I didn’t see a UFO, or indeed the lighthouse beams from Orford Ness lighthouse, and the only attraction in the forest is Gobblecock Cottage.
Beyond the name Gobblecock there is little of interest (the cottage owners have chosen not to display the name, but the hall next door fortunately obliges should you be using it for a waypoint).
I would have liked to add this post to the Ancient Woodlands category but the area I walked was plantation all, but for a few scraps along the way. In woodland terms there is little to learn except for any natural event that collides with unnatural which in my case was to step aside to let a Land Rover Discovery pass.
A few vehicles were collecting north of the airfield where preparations for a motorcycle rally had begun. As this is a plantation I whole-heartedly approve and see no reason they do not open the entire forest to free vehicle access. Nothing within its boundaries bares any resemblance to ancient Britain and is a haven for non-indigenous creatures that have already replaced what was once here. Not a red squirrel to be seen. Why preserve something meaningless?
Dog walkers fill this forest, along with dog-shit, which is more damaging than motorbike and off-road vehicle tracks which at least do more to cut disease than spread it.
Other parts of this public area are reserved for activities such as shooting and archery. As these are not fenced off a different set of warning signs are used to scare off would be passers-by, although the chance of being hit by a bullet or arrow are enough to keep me away and I think they should allow them to be fenced.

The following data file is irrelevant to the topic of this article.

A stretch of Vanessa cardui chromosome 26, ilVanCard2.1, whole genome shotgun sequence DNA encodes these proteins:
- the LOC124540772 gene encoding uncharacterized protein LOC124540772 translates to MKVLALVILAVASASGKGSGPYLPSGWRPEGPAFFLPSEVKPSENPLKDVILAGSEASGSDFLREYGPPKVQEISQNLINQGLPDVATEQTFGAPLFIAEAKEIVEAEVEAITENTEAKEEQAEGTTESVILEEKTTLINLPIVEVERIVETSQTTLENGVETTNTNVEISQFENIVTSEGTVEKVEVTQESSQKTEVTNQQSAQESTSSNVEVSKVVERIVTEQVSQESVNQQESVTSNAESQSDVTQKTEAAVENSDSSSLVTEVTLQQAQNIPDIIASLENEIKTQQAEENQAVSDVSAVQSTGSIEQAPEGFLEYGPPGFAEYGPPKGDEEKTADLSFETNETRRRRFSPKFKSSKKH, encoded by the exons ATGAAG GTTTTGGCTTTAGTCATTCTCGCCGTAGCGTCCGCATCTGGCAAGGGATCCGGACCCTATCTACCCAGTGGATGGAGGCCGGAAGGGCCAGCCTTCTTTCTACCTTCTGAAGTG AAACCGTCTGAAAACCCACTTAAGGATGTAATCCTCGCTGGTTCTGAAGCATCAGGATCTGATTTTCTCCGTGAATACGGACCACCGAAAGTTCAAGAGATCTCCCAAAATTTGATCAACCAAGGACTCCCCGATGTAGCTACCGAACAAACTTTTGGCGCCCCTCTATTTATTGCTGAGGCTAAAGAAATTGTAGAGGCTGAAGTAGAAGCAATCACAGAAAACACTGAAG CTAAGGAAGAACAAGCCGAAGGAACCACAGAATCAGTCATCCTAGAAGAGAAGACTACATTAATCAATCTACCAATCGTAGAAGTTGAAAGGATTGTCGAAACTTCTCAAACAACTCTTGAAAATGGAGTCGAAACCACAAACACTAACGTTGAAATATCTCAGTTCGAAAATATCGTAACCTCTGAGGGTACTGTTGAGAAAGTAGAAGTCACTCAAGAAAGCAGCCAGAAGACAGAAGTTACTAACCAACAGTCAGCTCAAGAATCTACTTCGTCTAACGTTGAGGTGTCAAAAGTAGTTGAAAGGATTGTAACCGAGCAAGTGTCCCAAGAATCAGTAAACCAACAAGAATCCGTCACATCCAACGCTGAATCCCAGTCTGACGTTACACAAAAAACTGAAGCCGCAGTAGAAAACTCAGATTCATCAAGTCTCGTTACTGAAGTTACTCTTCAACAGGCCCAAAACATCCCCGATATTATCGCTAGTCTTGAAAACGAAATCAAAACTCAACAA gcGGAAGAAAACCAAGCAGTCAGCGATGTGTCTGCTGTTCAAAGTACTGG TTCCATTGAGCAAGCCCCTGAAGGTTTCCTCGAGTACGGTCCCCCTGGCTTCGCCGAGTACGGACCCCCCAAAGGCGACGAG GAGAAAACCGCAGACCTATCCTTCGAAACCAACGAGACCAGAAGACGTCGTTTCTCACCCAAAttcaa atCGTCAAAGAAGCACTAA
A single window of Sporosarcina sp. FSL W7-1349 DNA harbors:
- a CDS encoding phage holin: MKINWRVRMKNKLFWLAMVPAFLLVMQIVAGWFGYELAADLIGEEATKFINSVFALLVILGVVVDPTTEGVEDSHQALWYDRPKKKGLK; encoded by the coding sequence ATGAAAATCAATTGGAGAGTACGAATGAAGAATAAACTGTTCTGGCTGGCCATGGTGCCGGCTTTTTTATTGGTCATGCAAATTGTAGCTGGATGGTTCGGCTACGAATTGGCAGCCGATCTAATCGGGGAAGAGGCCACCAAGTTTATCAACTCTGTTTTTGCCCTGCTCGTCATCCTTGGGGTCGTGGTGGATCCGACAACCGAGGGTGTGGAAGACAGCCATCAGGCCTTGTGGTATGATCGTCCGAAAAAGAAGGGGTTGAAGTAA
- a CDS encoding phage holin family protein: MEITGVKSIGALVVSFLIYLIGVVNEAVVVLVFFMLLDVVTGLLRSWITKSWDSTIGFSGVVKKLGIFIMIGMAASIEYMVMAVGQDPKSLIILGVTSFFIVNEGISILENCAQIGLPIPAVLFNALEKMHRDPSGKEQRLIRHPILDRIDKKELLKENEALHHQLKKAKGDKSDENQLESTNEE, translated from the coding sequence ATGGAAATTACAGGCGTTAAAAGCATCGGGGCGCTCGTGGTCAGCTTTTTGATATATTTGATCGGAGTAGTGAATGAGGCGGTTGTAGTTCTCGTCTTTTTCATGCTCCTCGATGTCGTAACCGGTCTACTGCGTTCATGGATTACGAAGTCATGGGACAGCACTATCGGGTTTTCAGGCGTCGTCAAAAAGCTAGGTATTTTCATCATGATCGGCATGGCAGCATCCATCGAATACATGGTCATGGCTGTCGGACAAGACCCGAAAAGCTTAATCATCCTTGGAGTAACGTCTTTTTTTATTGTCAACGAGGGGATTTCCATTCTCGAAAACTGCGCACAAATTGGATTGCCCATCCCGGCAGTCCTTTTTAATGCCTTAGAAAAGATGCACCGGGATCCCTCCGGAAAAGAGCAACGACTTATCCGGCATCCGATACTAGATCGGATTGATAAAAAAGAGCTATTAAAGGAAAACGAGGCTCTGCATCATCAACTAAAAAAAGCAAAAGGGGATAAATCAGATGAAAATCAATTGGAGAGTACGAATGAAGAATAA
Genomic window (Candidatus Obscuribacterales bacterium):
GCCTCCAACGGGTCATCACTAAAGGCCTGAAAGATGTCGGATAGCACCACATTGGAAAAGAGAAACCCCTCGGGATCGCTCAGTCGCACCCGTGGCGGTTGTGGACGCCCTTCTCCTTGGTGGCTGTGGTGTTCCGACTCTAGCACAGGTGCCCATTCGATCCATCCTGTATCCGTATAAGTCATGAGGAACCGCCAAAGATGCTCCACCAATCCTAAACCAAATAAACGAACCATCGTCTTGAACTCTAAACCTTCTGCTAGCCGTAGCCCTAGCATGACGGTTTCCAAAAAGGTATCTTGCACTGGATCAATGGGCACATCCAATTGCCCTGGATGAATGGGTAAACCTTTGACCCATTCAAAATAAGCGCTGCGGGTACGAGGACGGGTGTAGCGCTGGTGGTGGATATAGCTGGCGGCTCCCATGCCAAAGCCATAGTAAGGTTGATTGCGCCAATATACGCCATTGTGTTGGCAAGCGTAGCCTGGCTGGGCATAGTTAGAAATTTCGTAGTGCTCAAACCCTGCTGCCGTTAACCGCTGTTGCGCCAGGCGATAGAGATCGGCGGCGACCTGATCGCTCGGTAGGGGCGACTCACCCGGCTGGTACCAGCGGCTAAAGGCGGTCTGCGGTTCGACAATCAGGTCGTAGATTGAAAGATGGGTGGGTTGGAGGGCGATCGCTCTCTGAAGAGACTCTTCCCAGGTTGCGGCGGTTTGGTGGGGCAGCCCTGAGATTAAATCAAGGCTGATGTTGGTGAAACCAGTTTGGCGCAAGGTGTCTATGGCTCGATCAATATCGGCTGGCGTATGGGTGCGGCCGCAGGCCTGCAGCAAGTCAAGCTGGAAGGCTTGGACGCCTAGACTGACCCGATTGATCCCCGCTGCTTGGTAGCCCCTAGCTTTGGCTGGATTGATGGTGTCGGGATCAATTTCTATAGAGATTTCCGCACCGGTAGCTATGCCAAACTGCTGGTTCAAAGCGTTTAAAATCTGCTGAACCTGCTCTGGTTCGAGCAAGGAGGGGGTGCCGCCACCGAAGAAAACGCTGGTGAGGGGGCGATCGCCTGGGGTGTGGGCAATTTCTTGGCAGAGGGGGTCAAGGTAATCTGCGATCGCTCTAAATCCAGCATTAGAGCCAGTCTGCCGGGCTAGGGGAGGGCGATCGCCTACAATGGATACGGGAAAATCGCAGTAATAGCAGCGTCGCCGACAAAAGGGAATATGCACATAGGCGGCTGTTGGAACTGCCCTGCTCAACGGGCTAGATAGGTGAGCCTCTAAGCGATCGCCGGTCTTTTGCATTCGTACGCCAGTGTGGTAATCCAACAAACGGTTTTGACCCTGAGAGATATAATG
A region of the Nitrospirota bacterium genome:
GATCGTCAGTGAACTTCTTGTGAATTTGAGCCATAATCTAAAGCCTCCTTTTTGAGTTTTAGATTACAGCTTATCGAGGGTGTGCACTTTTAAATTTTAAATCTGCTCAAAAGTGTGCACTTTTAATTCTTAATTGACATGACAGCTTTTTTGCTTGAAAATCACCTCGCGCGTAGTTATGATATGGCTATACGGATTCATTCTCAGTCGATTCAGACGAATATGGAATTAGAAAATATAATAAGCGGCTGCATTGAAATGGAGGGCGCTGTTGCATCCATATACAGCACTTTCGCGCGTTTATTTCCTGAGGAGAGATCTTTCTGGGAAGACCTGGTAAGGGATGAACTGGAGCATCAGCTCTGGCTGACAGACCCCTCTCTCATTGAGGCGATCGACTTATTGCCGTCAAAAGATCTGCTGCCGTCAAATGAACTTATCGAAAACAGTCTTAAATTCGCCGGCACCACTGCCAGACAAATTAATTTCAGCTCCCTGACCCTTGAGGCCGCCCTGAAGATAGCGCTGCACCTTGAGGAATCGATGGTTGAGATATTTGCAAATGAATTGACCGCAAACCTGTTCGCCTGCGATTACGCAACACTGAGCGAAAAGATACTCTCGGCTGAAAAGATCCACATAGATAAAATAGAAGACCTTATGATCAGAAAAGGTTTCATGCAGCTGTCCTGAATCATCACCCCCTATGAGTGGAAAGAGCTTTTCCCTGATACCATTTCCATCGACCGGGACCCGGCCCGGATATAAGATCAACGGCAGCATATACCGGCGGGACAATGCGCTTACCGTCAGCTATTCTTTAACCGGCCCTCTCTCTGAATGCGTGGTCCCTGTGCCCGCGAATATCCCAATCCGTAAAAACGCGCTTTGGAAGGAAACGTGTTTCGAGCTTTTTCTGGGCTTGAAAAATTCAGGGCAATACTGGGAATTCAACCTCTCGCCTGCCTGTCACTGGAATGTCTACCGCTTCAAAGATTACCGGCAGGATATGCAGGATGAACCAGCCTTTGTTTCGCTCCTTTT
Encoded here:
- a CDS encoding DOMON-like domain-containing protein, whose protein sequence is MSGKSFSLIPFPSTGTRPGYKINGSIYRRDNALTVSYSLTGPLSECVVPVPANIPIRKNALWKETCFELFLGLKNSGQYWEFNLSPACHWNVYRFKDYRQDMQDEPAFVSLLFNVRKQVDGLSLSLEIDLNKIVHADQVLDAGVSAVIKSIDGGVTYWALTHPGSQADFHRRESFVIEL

“Smart Water” is used to protect against theft but theft of what? Wood? Surely hunters and archers take their kills and targets home with them? A Smart Water sign only proves there must be something worth nicking then, and I think I would admire any thief who tries to strip a hunter of his gun!
On one public footpath a “Members Only” sign is displayed but members of what is not clear. I suspect it’s an old sign as following through the path revealed nothing but a path through woods.
I detect an air of greed in plantations. Yes we need wood for practically everything we do (the chair and desk I use to write this for example), but do we need “KEEP OUT” signs, barbed wire and electric fences to protect them? These are tools used to define ownership and a desire for exclusive use. Without these delineations few would venture onto the land anyway, the plantation having destroyed the lands value for ordinary people already.
Distance: 14 Miles
Elevation Range: 3 to 100 feet
Weather Check: Rendlesham, Suffolk
Map: Click here and once loaded select “Leisure” map
Route Card: Bromeswell to Gobblecock Cottage a Circular Walk in Rendlesham Forest
Download the Walkers Route Card Template for Word 2010